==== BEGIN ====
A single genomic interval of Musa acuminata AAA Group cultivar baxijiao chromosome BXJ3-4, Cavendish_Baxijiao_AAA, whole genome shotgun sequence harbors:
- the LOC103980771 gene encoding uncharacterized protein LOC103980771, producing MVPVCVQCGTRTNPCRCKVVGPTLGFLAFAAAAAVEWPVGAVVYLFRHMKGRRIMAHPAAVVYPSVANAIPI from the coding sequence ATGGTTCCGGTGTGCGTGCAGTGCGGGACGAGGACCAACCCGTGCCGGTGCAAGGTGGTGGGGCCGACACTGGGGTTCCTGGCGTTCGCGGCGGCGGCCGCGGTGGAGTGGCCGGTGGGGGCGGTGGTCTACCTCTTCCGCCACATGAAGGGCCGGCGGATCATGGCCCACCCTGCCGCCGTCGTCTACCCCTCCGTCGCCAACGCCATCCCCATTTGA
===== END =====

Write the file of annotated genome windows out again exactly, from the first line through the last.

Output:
A single genomic interval of Musa acuminata AAA Group cultivar baxijiao chromosome BXJ3-4, Cavendish_Baxijiao_AAA, whole genome shotgun sequence harbors:
- the LOC103980771 gene encoding uncharacterized protein LOC103980771, producing MVPVCVQCGTRTNPCRCKVVGPTLGFLAFAAAAAVEWPVGAVVYLFRHMKGRRIMAHPAAVVYPSVANAIPI from the coding sequence ATGGTTCCGGTGTGCGTGCAGTGCGGGACGAGGACCAACCCGTGCCGGTGCAAGGTGGTGGGGCCGACACTGGGGTTCCTGGCGTTCGCGGCGGCGGCCGCGGTGGAGTGGCCGGTGGGGGCGGTGGTCTACCTCTTCCGCCACATGAAGGGCCGGCGGATCATGGCCCACCCTGCCGCCGTCGTCTACCCCTCCGTCGCCAACGCCATCCCCATTTGA